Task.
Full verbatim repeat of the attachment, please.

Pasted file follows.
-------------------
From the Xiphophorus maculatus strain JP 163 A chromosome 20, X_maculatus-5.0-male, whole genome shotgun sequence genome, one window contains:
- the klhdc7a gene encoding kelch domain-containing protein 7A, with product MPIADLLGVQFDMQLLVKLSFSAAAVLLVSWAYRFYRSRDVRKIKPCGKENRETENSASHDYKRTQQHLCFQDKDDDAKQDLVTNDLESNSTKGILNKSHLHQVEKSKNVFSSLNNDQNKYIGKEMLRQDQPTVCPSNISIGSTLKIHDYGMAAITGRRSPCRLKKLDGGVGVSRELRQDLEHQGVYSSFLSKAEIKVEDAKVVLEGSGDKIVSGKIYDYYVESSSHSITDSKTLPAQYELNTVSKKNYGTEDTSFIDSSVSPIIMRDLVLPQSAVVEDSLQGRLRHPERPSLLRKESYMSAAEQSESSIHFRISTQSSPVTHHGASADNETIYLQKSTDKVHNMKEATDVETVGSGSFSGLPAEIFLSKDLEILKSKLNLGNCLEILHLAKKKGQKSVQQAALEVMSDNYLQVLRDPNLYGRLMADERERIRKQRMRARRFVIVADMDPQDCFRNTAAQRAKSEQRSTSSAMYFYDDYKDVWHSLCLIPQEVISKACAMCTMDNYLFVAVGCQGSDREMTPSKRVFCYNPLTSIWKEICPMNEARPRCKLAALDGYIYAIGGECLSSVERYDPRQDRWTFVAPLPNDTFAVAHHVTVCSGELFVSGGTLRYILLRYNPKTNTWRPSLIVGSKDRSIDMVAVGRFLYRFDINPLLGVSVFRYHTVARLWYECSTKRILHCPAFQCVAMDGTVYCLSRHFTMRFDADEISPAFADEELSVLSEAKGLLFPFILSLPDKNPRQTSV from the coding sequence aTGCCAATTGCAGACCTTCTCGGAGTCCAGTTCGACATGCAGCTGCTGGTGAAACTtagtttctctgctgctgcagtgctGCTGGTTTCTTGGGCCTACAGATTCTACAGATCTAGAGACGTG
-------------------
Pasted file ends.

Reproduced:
From the Xiphophorus maculatus strain JP 163 A chromosome 20, X_maculatus-5.0-male, whole genome shotgun sequence genome, one window contains:
- the klhdc7a gene encoding kelch domain-containing protein 7A, with product MPIADLLGVQFDMQLLVKLSFSAAAVLLVSWAYRFYRSRDVRKIKPCGKENRETENSASHDYKRTQQHLCFQDKDDDAKQDLVTNDLESNSTKGILNKSHLHQVEKSKNVFSSLNNDQNKYIGKEMLRQDQPTVCPSNISIGSTLKIHDYGMAAITGRRSPCRLKKLDGGVGVSRELRQDLEHQGVYSSFLSKAEIKVEDAKVVLEGSGDKIVSGKIYDYYVESSSHSITDSKTLPAQYELNTVSKKNYGTEDTSFIDSSVSPIIMRDLVLPQSAVVEDSLQGRLRHPERPSLLRKESYMSAAEQSESSIHFRISTQSSPVTHHGASADNETIYLQKSTDKVHNMKEATDVETVGSGSFSGLPAEIFLSKDLEILKSKLNLGNCLEILHLAKKKGQKSVQQAALEVMSDNYLQVLRDPNLYGRLMADERERIRKQRMRARRFVIVADMDPQDCFRNTAAQRAKSEQRSTSSAMYFYDDYKDVWHSLCLIPQEVISKACAMCTMDNYLFVAVGCQGSDREMTPSKRVFCYNPLTSIWKEICPMNEARPRCKLAALDGYIYAIGGECLSSVERYDPRQDRWTFVAPLPNDTFAVAHHVTVCSGELFVSGGTLRYILLRYNPKTNTWRPSLIVGSKDRSIDMVAVGRFLYRFDINPLLGVSVFRYHTVARLWYECSTKRILHCPAFQCVAMDGTVYCLSRHFTMRFDADEISPAFADEELSVLSEAKGLLFPFILSLPDKNPRQTSV from the coding sequence aTGCCAATTGCAGACCTTCTCGGAGTCCAGTTCGACATGCAGCTGCTGGTGAAACTtagtttctctgctgctgcagtgctGCTGGTTTCTTGGGCCTACAGATTCTACAGATCTAGAGACGTG